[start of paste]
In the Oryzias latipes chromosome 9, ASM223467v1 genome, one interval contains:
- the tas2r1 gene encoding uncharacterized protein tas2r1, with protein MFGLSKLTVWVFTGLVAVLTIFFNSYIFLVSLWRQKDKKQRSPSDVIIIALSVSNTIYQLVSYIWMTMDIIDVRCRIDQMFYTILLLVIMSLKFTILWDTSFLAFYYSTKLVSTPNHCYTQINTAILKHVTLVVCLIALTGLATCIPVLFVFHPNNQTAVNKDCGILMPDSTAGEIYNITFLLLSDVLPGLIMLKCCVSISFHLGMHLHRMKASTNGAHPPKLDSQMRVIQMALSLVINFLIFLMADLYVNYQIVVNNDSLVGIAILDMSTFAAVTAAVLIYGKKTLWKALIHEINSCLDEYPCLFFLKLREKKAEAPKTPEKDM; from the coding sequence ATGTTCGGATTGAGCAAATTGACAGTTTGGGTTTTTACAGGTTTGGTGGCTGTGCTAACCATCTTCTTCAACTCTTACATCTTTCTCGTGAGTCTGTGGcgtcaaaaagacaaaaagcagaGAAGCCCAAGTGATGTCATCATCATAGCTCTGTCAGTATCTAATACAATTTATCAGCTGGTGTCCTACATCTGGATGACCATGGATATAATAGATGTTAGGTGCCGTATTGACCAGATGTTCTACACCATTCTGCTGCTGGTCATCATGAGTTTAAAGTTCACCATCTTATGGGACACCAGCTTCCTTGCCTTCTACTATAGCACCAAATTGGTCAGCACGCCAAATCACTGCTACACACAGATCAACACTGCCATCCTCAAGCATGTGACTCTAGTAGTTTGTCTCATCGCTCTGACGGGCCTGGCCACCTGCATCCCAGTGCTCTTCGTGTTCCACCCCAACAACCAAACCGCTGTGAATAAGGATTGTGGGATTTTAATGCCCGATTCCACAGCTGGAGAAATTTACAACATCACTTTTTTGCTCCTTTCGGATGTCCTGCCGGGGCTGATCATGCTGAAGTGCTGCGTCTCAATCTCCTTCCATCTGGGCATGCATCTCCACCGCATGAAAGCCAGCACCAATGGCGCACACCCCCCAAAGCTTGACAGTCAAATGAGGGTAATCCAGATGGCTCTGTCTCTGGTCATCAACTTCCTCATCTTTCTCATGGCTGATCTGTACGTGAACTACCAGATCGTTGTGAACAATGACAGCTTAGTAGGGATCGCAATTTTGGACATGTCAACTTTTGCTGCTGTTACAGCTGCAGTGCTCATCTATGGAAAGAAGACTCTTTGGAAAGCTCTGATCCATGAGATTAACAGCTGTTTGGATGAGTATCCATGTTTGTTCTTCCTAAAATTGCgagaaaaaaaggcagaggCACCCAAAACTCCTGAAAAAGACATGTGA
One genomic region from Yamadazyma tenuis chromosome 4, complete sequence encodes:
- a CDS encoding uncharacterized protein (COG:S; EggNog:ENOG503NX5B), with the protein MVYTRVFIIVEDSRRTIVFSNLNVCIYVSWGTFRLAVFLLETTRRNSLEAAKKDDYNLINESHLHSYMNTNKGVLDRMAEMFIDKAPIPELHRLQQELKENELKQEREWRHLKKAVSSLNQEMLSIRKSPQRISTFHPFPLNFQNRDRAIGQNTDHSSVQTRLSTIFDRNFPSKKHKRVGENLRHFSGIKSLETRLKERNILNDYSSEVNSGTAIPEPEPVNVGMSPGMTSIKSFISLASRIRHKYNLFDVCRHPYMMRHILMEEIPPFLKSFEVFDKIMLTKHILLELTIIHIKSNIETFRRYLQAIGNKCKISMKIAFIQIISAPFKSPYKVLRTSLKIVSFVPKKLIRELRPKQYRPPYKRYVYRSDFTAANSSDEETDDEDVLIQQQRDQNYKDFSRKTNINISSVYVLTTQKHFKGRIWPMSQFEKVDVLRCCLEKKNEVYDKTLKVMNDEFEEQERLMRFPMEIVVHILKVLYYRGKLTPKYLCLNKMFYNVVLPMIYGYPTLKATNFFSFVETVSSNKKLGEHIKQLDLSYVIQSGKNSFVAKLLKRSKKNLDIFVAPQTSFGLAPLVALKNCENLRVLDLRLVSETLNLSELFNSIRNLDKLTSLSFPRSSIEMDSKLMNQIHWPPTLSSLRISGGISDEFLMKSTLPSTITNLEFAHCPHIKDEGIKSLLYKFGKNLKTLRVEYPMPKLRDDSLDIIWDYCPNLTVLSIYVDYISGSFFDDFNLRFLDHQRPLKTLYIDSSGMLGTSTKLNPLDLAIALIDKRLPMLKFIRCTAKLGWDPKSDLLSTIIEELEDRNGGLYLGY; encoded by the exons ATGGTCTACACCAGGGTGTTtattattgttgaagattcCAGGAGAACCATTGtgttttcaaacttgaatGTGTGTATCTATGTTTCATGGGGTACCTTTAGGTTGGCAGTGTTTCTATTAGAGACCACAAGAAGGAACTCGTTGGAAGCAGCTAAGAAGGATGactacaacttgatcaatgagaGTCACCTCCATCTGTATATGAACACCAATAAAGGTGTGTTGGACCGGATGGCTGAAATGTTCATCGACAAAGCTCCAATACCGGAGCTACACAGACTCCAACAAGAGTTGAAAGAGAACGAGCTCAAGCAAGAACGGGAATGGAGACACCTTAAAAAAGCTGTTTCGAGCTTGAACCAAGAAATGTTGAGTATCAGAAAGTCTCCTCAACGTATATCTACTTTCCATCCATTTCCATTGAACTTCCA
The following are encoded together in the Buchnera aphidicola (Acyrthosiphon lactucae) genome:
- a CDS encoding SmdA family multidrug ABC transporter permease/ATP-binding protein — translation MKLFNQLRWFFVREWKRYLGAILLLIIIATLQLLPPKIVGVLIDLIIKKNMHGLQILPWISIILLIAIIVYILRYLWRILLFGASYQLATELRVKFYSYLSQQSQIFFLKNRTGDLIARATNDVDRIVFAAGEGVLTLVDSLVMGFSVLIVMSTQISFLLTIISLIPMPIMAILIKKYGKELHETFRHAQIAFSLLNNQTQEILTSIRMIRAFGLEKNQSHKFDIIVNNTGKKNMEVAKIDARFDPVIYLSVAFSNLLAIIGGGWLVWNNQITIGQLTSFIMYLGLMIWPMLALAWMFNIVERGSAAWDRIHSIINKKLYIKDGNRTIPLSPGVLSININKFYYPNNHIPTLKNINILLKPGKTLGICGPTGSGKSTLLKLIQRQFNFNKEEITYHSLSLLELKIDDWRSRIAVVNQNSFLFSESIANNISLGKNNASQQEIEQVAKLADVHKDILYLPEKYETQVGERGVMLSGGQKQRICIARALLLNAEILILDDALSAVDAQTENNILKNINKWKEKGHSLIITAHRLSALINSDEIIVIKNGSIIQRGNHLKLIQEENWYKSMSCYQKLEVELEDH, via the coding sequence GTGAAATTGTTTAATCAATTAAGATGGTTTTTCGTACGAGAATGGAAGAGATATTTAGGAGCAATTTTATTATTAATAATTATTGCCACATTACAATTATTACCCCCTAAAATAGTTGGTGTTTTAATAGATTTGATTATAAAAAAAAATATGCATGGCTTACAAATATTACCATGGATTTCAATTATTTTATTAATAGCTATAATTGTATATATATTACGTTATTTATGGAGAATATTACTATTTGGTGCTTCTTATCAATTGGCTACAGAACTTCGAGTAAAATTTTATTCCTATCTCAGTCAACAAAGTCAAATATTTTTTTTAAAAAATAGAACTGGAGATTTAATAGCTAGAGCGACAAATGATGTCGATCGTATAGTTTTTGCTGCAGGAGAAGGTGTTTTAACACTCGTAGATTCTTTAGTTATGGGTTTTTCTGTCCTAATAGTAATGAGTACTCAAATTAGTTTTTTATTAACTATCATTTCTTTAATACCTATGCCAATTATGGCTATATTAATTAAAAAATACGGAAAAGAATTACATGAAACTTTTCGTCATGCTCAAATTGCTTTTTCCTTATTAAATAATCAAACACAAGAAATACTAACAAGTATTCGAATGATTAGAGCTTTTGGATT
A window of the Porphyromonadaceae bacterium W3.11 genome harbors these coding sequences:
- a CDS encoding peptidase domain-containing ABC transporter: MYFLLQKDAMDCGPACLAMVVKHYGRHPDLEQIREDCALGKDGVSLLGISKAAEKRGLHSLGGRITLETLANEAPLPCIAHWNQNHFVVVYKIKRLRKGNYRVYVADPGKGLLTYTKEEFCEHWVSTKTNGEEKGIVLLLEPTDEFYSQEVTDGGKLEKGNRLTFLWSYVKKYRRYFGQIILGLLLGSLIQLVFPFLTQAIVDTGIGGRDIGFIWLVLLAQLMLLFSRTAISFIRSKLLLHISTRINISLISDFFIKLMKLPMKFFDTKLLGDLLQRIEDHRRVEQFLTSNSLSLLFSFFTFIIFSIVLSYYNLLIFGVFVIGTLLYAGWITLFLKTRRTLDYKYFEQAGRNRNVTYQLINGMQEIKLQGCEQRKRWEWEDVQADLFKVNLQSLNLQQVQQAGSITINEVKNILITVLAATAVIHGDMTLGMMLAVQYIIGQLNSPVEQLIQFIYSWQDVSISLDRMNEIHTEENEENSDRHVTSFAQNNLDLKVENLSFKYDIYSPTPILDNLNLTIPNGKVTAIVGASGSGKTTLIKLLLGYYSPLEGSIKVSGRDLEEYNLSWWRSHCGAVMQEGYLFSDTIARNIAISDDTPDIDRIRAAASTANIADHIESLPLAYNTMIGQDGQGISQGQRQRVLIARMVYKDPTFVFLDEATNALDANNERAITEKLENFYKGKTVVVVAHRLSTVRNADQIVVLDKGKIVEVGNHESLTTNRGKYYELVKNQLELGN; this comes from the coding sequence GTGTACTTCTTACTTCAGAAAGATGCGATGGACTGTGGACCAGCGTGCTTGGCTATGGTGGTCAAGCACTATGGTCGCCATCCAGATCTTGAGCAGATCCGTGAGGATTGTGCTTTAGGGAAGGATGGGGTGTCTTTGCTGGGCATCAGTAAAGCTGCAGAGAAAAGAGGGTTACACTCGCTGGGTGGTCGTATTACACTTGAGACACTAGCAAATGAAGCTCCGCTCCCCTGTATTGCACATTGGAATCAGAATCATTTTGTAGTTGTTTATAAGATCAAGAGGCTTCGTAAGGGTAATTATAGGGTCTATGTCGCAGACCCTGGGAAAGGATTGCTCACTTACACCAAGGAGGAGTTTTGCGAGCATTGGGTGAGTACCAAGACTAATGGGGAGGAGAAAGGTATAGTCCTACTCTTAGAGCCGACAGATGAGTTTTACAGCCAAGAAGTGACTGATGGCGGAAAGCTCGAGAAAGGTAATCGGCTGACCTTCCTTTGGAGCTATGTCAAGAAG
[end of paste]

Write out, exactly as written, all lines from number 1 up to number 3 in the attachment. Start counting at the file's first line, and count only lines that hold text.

In the Oryzias latipes chromosome 9, ASM223467v1 genome, one interval contains:
- the tas2r1 gene encoding uncharacterized protein tas2r1, with protein MFGLSKLTVWVFTGLVAVLTIFFNSYIFLVSLWRQKDKKQRSPSDVIIIALSVSNTIYQLVSYIWMTMDIIDVRCRIDQMFYTILLLVIMSLKFTILWDTSFLAFYYSTKLVSTPNHCYTQINTAILKHVTLVVCLIALTGLATCIPVLFVFHPNNQTAVNKDCGILMPDSTAGEIYNITFLLLSDVLPGLIMLKCCVSISFHLGMHLHRMKASTNGAHPPKLDSQMRVIQMALSLVINFLIFLMADLYVNYQIVVNNDSLVGIAILDMSTFAAVTAAVLIYGKKTLWKALIHEINSCLDEYPCLFFLKLREKKAEAPKTPEKDM; from the coding sequence ATGTTCGGATTGAGCAAATTGACAGTTTGGGTTTTTACAGGTTTGGTGGCTGTGCTAACCATCTTCTTCAACTCTTACATCTTTCTCGTGAGTCTGTGGcgtcaaaaagacaaaaagcagaGAAGCCCAAGTGATGTCATCATCATAGCTCTGTCAGTATCTAATACAATTTATCAGCTGGTGTCCTACATCTGGATGACCATGGATATAATAGATGTTAGGTGCCGTATTGACCAGATGTTCTACACCATTCTGCTGCTGGTCATCATGAGTTTAAAGTTCACCATCTTATGGGACACCAGCTTCCTTGCCTTCTACTATAGCACCAAATTGGTCAGCACGCCAAATCACTGCTACACACAGATCAACACTGCCATCCTCAAGCATGTGACTCTAGTAGTTTGTCTCATCGCTCTGACGGGCCTGGCCACCTGCATCCCAGTGCTCTTCGTGTTCCACCCCAACAACCAAACCGCTGTGAATAAGGATTGTGGGATTTTAATGCCCGATTCCACAGCTGGAGAAATTTACAACATCACTTTTTTGCTCCTTTCGGATGTCCTGCCGGGGCTGATCATGCTGAAGTGCTGCGTCTCAATCTCCTTCCATCTGGGCATGCATCTCCACCGCATGAAAGCCAGCACCAATGGCGCACACCCCCCAAAGCTTGACAGTCAAATGAGGGTAATCCAGATGGCTCTGTCTCTGGTCATCAACTTCCTCATCTTTCTCATGGCTGATCTGTACGTGAACTACCAGATCGTTGTGAACAATGACAGCTTAGTAGGGATCGCAATTTTGGACATGTCAACTTTTGCTGCTGTTACAGCTGCAGTGCTCATCTATGGAAAGAAGACTCTTTGGAAAGCTCTGATCCATGAGATTAACAGCTGTTTGGATGAGTATCCATGTTTGTTCTTCCTAAAATTGCgagaaaaaaaggcagaggCACCCAAAACTCCTGAAAAAGACATGTGA
One genomic region from Yamadazyma tenuis chromosome 4, complete sequence encodes: